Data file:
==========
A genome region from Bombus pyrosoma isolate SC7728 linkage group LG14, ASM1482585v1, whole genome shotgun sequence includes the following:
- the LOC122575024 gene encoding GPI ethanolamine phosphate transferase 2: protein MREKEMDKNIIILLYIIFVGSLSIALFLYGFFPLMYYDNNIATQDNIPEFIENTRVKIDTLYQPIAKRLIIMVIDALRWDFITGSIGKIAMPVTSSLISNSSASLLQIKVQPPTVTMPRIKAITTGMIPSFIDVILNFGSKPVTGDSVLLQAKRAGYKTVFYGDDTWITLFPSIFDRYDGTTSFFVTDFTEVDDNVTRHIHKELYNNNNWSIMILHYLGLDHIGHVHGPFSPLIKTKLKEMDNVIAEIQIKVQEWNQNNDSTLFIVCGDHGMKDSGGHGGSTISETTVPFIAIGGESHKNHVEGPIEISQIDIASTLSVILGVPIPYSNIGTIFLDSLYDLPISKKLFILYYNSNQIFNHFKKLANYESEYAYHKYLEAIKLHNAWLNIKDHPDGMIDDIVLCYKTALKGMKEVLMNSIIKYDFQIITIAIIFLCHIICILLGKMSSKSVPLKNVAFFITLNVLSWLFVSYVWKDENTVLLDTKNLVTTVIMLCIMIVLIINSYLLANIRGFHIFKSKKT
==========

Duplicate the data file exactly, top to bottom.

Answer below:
A genome region from Bombus pyrosoma isolate SC7728 linkage group LG14, ASM1482585v1, whole genome shotgun sequence includes the following:
- the LOC122575024 gene encoding GPI ethanolamine phosphate transferase 2: protein MREKEMDKNIIILLYIIFVGSLSIALFLYGFFPLMYYDNNIATQDNIPEFIENTRVKIDTLYQPIAKRLIIMVIDALRWDFITGSIGKIAMPVTSSLISNSSASLLQIKVQPPTVTMPRIKAITTGMIPSFIDVILNFGSKPVTGDSVLLQAKRAGYKTVFYGDDTWITLFPSIFDRYDGTTSFFVTDFTEVDDNVTRHIHKELYNNNNWSIMILHYLGLDHIGHVHGPFSPLIKTKLKEMDNVIAEIQIKVQEWNQNNDSTLFIVCGDHGMKDSGGHGGSTISETTVPFIAIGGESHKNHVEGPIEISQIDIASTLSVILGVPIPYSNIGTIFLDSLYDLPISKKLFILYYNSNQIFNHFKKLANYESEYAYHKYLEAIKLHNAWLNIKDHPDGMIDDIVLCYKTALKGMKEVLMNSIIKYDFQIITIAIIFLCHIICILLGKMSSKSVPLKNVAFFITLNVLSWLFVSYVWKDENTVLLDTKNLVTTVIMLCIMIVLIINSYLLANIRGFHIFKSKKT